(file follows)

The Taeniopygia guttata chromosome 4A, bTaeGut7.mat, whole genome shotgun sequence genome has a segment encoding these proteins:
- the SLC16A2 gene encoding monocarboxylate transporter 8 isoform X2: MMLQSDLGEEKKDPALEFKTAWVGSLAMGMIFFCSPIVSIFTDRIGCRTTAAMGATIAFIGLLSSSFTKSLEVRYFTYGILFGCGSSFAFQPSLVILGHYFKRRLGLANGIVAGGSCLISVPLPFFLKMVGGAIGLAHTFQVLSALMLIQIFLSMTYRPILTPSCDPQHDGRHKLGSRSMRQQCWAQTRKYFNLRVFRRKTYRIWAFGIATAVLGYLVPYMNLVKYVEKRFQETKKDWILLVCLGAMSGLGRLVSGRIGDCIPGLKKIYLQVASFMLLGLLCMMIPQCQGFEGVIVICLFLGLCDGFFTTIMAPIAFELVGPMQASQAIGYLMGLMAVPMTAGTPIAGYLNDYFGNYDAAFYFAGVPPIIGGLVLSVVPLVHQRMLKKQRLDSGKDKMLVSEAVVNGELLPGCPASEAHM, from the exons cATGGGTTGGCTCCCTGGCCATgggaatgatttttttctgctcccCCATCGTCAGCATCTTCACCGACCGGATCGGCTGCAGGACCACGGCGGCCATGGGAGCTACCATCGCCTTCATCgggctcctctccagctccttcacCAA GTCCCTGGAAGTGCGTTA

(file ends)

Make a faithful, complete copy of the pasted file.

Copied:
The Taeniopygia guttata chromosome 4A, bTaeGut7.mat, whole genome shotgun sequence genome has a segment encoding these proteins:
- the SLC16A2 gene encoding monocarboxylate transporter 8 isoform X2: MMLQSDLGEEKKDPALEFKTAWVGSLAMGMIFFCSPIVSIFTDRIGCRTTAAMGATIAFIGLLSSSFTKSLEVRYFTYGILFGCGSSFAFQPSLVILGHYFKRRLGLANGIVAGGSCLISVPLPFFLKMVGGAIGLAHTFQVLSALMLIQIFLSMTYRPILTPSCDPQHDGRHKLGSRSMRQQCWAQTRKYFNLRVFRRKTYRIWAFGIATAVLGYLVPYMNLVKYVEKRFQETKKDWILLVCLGAMSGLGRLVSGRIGDCIPGLKKIYLQVASFMLLGLLCMMIPQCQGFEGVIVICLFLGLCDGFFTTIMAPIAFELVGPMQASQAIGYLMGLMAVPMTAGTPIAGYLNDYFGNYDAAFYFAGVPPIIGGLVLSVVPLVHQRMLKKQRLDSGKDKMLVSEAVVNGELLPGCPASEAHM, from the exons cATGGGTTGGCTCCCTGGCCATgggaatgatttttttctgctcccCCATCGTCAGCATCTTCACCGACCGGATCGGCTGCAGGACCACGGCGGCCATGGGAGCTACCATCGCCTTCATCgggctcctctccagctccttcacCAA GTCCCTGGAAGTGCGTTA